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Guest post: Zoological Society of London

If you take anything from this blog, hopefully it will be that the Thames is no longer a dead and dirty river, but instead a living estuary that is teeming with hundreds, if not thousands of species supported by a thriving ecosystem.

Anna Cucknell is Marine & Freshwater Conservation Project Manager at the Zoological Society of London

The brown murk of London’s iconic river, caused by the high tidal flow scouring the muddy river bed, hides over a hundred species of fish that use the estuary to grow, spawn and migrate. Many of these species you would recognise from your dinner plate – tiny seabass, flounder and grey mullet are spawned or come into the river to grow in the Thames’ protected and food-rich environment, whilst the Critically Endangered European eel migrates up the estuary when tiny to grow in the upper Thames tributaries. Other species, such as the small, predatory smelt, which incidentally also smells distinctly of cucumber, may not be as common to most Londoners. This species is especially sensitive to pollution and is therefore monitored as an excellent ecological indicator of the health of the Thames – a ‘canary in the coalmine’ for water quality, if you like. Having left the Thames during the 1950s/60s, when the estuary was declared biologically dead due to its low oxygen content and pollution, of the 36 estuaries where smelt are now found around the coast of England, incredibly smelt are most abundant in the Thames.

Young Seabass on the Thames
A Smelt from the Thames

This array of fish species are supported by a plethora of small invertebrates like prawns and insect larvae, and in turn support many top predator populations including two species of seal, the harbour and the grey; Europe’s smallest whale, the harbour porpoise; as well as shark species such as smooth-hound and tope. The estuary is also an important habitat and overwintering ground to many species of bird, including the glorious kingfisher, the striking avocet and the noisy oystercatcher.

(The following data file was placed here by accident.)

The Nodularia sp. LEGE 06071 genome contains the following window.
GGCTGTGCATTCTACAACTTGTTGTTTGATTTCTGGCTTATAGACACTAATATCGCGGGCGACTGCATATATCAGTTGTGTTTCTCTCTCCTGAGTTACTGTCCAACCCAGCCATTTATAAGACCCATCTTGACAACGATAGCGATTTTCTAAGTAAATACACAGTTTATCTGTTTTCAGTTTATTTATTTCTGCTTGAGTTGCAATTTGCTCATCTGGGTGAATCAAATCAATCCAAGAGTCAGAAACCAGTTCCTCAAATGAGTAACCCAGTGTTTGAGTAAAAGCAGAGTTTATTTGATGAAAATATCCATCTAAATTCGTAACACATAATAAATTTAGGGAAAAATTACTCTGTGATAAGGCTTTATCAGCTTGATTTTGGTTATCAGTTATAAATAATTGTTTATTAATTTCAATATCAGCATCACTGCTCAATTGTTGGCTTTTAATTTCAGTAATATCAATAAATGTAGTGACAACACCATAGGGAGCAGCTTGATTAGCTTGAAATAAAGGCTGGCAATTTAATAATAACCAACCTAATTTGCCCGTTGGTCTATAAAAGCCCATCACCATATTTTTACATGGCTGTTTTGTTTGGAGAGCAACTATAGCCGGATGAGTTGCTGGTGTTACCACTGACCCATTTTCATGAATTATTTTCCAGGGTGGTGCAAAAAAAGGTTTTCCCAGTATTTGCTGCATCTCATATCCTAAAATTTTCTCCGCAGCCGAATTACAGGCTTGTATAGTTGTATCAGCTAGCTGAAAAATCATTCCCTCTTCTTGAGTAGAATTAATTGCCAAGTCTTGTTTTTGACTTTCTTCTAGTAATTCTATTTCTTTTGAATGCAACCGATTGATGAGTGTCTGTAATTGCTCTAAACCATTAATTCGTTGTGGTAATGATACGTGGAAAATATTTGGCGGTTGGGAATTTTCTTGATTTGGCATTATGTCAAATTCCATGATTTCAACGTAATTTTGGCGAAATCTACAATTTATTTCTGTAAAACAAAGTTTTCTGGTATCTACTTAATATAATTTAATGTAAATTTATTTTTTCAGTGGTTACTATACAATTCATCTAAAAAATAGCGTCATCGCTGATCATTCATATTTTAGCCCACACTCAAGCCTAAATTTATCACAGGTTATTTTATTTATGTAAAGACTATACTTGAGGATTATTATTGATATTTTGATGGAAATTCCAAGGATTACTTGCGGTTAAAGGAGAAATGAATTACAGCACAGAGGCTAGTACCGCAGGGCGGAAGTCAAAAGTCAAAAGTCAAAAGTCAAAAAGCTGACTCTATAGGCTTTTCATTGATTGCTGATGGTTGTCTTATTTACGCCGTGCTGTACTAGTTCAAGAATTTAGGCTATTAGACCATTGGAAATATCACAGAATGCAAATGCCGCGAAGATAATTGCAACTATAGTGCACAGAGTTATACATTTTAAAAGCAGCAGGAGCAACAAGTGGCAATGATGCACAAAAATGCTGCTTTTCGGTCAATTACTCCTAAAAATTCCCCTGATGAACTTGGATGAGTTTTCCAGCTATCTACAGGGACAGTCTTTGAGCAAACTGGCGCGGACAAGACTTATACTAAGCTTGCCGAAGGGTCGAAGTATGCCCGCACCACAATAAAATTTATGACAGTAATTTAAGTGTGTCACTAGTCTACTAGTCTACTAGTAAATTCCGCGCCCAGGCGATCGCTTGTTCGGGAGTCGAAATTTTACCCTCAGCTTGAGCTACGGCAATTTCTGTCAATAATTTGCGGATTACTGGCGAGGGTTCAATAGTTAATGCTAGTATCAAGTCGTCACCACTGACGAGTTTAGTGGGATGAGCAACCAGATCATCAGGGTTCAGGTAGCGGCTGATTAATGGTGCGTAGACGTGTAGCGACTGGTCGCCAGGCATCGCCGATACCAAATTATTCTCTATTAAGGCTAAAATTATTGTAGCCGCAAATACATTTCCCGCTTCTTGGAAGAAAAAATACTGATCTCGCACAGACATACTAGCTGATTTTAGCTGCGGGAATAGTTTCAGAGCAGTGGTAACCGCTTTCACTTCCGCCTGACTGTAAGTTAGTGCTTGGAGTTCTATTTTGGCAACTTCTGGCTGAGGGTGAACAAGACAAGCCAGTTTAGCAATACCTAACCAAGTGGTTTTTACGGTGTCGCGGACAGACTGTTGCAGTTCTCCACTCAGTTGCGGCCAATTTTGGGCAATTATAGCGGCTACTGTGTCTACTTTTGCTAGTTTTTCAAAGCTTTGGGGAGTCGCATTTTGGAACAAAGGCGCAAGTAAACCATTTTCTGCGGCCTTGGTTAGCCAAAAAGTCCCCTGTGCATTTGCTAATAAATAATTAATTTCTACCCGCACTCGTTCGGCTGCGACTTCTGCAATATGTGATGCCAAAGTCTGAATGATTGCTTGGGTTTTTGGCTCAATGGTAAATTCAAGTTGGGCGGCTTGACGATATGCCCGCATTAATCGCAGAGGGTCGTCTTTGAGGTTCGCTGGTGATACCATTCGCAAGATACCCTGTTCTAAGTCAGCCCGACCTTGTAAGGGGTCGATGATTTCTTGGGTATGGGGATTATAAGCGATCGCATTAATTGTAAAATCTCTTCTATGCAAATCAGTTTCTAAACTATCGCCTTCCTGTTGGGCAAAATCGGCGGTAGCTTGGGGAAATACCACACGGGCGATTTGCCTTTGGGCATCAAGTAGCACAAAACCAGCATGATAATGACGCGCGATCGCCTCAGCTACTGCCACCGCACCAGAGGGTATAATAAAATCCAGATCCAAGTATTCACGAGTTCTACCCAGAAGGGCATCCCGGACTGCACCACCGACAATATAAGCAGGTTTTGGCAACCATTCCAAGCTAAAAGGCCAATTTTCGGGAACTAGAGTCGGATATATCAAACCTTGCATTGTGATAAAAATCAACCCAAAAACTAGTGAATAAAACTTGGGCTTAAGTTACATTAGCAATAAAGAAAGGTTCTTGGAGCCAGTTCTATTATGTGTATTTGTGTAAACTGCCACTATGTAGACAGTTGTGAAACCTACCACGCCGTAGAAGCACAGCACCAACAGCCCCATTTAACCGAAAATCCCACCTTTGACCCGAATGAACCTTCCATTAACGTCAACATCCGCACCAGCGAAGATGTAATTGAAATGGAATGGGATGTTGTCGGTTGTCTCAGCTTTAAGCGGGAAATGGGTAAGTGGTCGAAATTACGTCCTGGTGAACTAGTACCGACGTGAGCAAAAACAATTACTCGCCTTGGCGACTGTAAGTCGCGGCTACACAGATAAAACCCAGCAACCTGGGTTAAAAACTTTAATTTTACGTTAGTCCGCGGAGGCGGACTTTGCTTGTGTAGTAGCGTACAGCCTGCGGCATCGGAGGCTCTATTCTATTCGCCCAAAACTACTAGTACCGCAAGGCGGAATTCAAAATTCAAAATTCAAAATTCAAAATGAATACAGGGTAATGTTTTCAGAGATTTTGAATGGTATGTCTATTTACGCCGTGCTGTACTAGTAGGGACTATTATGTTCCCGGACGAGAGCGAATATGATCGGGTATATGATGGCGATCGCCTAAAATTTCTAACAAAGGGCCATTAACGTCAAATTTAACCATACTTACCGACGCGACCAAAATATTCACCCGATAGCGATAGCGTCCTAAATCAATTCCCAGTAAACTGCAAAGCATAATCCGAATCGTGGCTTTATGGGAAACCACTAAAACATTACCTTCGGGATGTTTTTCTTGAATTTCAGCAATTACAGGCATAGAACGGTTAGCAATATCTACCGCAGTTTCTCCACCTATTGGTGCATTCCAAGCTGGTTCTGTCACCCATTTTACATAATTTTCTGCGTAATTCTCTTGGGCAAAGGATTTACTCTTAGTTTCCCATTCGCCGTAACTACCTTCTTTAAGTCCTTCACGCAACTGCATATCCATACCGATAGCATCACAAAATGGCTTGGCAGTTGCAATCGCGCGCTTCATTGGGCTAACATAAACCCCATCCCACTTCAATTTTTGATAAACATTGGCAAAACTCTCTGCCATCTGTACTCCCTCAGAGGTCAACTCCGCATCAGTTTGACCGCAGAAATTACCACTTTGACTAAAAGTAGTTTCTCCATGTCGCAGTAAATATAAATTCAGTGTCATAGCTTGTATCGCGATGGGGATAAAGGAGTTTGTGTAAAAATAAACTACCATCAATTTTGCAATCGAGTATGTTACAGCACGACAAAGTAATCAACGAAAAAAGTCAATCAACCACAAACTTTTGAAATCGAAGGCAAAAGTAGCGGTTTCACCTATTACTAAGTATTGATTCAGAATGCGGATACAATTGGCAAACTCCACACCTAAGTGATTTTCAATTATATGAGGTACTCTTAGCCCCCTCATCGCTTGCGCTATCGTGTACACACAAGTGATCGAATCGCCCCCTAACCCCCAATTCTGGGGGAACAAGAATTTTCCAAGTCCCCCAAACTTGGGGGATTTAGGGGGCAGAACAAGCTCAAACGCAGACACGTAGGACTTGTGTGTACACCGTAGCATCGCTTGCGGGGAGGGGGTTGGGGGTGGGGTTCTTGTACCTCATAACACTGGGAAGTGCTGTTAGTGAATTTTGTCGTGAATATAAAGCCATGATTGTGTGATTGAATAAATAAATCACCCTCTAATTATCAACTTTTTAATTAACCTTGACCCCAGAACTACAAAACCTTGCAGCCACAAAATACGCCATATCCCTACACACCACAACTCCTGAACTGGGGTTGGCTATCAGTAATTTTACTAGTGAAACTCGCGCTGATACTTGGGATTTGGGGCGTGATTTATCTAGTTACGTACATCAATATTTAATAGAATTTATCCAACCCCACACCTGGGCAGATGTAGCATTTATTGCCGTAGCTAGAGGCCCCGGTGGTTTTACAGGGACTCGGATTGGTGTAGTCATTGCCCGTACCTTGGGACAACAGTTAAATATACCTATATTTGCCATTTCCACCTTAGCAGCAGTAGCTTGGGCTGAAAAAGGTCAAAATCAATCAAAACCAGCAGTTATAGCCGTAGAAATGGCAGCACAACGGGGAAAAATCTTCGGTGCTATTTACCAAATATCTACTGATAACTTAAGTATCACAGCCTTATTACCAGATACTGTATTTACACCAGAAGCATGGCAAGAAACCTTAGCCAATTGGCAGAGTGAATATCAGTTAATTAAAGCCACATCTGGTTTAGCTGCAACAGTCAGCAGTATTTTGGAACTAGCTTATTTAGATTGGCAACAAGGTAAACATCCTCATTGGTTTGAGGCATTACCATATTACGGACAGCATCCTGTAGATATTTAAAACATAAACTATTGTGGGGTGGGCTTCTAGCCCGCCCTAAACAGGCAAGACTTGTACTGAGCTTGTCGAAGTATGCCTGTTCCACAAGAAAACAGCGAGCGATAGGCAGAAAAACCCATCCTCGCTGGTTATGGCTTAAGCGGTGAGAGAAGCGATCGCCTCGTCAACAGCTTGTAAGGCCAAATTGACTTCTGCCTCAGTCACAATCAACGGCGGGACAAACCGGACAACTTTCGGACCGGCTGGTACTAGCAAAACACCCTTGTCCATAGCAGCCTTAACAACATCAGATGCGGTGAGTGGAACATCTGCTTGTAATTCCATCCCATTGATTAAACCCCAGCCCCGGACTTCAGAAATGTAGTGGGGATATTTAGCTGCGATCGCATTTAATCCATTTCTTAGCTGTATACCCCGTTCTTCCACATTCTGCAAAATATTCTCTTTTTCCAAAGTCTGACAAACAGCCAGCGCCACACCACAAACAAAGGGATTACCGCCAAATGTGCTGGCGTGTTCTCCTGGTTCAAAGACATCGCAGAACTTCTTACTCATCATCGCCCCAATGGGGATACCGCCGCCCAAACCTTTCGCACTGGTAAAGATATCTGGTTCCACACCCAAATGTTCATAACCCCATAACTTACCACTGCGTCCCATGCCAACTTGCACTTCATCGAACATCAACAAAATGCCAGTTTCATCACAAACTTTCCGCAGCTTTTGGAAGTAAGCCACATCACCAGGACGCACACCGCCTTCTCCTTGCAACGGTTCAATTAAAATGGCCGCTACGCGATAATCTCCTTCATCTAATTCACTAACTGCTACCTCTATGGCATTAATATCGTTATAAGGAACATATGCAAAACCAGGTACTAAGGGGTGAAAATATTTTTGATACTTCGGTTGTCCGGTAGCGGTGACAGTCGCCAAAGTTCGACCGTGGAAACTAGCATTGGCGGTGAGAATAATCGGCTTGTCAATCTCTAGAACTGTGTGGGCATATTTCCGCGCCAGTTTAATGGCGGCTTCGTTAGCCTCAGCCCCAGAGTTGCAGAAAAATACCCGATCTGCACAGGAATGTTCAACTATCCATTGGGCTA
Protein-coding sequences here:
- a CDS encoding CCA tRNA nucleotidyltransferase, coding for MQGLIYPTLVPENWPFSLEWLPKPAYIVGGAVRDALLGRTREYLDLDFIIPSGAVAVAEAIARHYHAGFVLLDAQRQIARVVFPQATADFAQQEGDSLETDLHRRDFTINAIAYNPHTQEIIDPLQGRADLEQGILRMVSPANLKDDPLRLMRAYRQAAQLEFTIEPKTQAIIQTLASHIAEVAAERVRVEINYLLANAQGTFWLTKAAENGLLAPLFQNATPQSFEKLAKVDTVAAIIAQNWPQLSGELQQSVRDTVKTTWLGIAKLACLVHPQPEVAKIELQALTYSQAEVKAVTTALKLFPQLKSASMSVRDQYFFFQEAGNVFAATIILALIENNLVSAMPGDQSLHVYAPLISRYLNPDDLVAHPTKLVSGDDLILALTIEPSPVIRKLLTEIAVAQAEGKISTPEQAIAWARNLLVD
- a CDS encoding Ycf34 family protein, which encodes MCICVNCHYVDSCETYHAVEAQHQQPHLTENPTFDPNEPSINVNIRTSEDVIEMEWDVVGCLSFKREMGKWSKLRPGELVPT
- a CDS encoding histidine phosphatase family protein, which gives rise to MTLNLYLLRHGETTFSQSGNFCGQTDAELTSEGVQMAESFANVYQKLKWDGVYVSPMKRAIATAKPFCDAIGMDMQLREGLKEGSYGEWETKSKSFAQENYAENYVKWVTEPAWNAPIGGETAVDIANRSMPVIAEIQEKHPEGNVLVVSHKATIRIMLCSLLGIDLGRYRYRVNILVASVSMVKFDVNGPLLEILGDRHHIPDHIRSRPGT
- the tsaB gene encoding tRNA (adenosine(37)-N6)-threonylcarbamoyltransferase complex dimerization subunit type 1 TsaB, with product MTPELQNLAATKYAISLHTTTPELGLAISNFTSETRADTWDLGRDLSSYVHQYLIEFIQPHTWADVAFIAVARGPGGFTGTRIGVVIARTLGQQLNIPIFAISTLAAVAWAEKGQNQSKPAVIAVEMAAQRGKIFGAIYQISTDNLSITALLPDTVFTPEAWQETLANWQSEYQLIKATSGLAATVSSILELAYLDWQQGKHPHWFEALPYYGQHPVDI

With all of this wildlife living in the Thames, it is understandable that when the concept of the Illuminated River project came to our attention here at ZSL, initially we had some concerns. Why? Although most people probably know us best as the organisation that oversees ZSL London Zoo, we’re also an international conservation charity that has been working to support wildlife in the Thames and far beyond for over a decade. And as part of this work, we’re all too aware of the damaging effects that light pollution can have on natural habitats.

Put simply, light levels dictate and affect many aspects of fish biology, from the secretion of several hormones that regulate growth and day-night-rhythms, to influencing reproduction. For example, it is well known that European eels – a Thames-dwelling species that is Critically Endangered according to the IUCN Red List, can be irritated by light pollution during their spawning migrations, whilst the perch’s circadian rhythms are affected by light pollution.

Given these potential impacts of light pollution on our fragile estuarine wildlife, ZSL was very pleased to learn that although Illuminated Rivers would focus on the concept of creative lighting, actually it would have the overall effect of reducing current levels of light pollution infiltrating the Thames from London’s many bridges. Through a combination of modern technology, more focused lighting and planning around the wildlife’s biological rhythms, the happy irony is that the Illuminated River project should ultimately deliver a ‘brighter’ future of less light pollution impacting the Thames and its wildlife.

So when this exciting project is eventually launched, lighting up some of the city’s most beautiful and iconic bridges, don’t just use it as an excuse to admire the architecture. Let it also remind you of the huge variety of wildlife that has recolonised our once-dead waterway. And when the lights are dimmed on a bridge at certain times of year, remember that it’s just the artwork highlighting the spawning, shoaling or migrations of wildlife living invisibly in the murky waters below.

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